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In 2 lines this book says that the second derivative of the thermodynamic Helmholtz free energy density $a\left(\rho,T\right)$ with respect to density of a one-component fluid, $\rho$, when we approach the critical point of the gas-liquid transition along the critical isochore ($\rho=\rho_{c}$) from $T>T_{c}$ can be written as:

$$ x=\left(\frac{\partial^{2}a\left(\rho,T\right)}{\partial\rho^{2}}\right)_{T,\rho=\rho_{c}}=\left(\frac{\partial\mu}{\partial\rho}\right)_{T,\rho=\rho_{c}}=\frac{1}{\rho_{c}^{2}\chi_{T}} $$

How can this be shown? What is the meaning of $x$? Any hint would be helpful. Thanks.

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Since you have tagged this as "homework-and-exercises", and asked for "any hint", I hope that an answer consisting of hints will be acceptable! Physics StackExchange discourages people from giving complete answers to questions of this kind.

The expressions you quote are standard thermodynamic relations for a one-component system, valid everywhere in the phase diagram, not just near a critical point. The main issue is converting from formulae which may be more familiar when expressed in terms of extensive variables, to intensive variables.

The first expression is essentially the definition of the chemical potential $$ \mu = \left(\frac{\partial A}{\partial N}\right)_{VT} $$ Just consider a system at fixed $V$, density $\rho=N/V$, so the derivative can easily be converted into one with respect to $\rho$. [Incidentally, physicists will be more accustomed to using $F$ and $f$ for the Helmholtz free energy and free energy density, respectively; you and I are using the notation familiar to chemists.]

The second equality is more subtle, and involves the isothermal compressibility which is usually defined $$ \chi_T = -\frac{1}{V}\left(\frac{\partial V}{\partial P}\right)_T = \frac{1}{\rho}\left(\frac{\partial \rho}{\partial P}\right)_T $$ So, your problem boils down to showing that $$ \left(\frac{\partial \mu}{\partial \rho}\right)_T =\frac{1}{\rho}\left(\frac{\partial P}{\partial \rho}\right)_T $$ or the equivalent, if we define $v=V/N=1/\rho$, $$ \left(\frac{\partial \mu}{\partial v}\right)_T =v\left(\frac{\partial P}{\partial v}\right)_T $$ The hint for this is to start from the expression for the total differential of the Gibbs free energy $G$, for a one-component system, and write it as $d\mu=$ an expression involving $dT$, $dP$, the entropy per mole $s=S/N$, and $v=V/N$.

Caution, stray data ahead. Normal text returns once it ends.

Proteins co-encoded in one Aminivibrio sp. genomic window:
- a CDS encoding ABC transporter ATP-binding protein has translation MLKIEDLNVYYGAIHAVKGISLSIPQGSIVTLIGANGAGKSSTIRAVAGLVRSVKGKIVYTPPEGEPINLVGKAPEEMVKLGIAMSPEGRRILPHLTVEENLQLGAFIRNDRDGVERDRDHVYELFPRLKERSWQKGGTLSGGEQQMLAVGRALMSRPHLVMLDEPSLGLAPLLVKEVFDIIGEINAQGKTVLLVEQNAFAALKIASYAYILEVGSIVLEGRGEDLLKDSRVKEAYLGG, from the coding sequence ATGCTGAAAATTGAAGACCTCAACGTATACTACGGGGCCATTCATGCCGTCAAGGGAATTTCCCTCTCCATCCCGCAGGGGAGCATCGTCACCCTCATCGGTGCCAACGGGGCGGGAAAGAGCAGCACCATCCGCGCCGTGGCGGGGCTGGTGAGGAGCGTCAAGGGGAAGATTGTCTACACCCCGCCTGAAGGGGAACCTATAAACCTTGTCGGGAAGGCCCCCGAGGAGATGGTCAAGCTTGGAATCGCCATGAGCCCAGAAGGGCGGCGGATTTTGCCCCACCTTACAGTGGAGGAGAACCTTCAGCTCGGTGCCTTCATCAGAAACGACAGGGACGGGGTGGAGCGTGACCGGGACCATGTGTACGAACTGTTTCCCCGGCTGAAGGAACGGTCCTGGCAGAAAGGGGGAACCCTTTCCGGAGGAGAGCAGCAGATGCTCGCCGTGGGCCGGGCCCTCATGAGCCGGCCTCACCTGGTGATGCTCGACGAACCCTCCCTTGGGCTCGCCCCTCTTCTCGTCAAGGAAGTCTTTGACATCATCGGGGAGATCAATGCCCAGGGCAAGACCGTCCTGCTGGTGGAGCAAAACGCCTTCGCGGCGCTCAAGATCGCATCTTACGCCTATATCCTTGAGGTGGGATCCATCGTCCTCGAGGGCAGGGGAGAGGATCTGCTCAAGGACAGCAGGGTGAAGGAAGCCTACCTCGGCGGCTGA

As for the "meaning" of $x$, second derivatives of free energies are often related to the equilibrium fluctuations of quantities. In this case, close to the critical point, the isothermal compressibility diverges $\chi_T\rightarrow\infty$, and this is associated with density fluctuations becoming macroscopically large. So, if you like the (very rough!) analogy of $a(\rho)$ as being a function of $\rho$ like a harmonic oscillator, with the system lying near the bottom of a potential well, which dictates the magnitude of natural fluctuations in $\rho$, this second derivative (essentially the spring constant of the oscillator) will tend to zero as $\chi_T$ becomes infinite, and the density fluctuations will diverge.

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  • $\begingroup$ I though $\chi_{T}$ was the isothermal susceptibility and $\kappa_{T}$ the isothermal compressibility. $\endgroup$ – Igaturtle Aug 30 '18 at 11:16
  • $\begingroup$ $\kappa_T$ is often used for the same quantity: I have seen both symbols in use. As for the terminology, I believe that "isothermal susceptibility" is much more rarely used; "isothermal compressibility" is much more common. $\endgroup$ – user197851 Aug 30 '18 at 11:38
  • $\begingroup$ One more thing: is it true that $a=A/V$ and $g=G/V$? $\endgroup$ – Igaturtle Aug 30 '18 at 12:01
  • $\begingroup$ You have to be a bit careful, because sometimes it is useful to divide by $N$ instead of $V$ in defining intensive quantities. In this case I believe that the Helmholtz free energy density is indeed $a=A/V$. And rather than make use of $g=G/V$, it may be more useful to use $\mu=G/N$ which is true for one component systems. (Sometimes people define $g=G/N$, hence the need to look closely!) $\endgroup$ – user197851 Aug 30 '18 at 12:06
  • $\begingroup$ You should get $d\mu=$ a sum of two differentials. One of them, $-s\,dT$ will disappear if $T$ is constant. The other, $+v\,dP$ gives you exactly what you want, if you are considering how both sides vary with a small change $dv$ at constant $T$. Are you used to manipulations of this kind in thermodynamics? $\endgroup$ – user197851 Aug 30 '18 at 21:56

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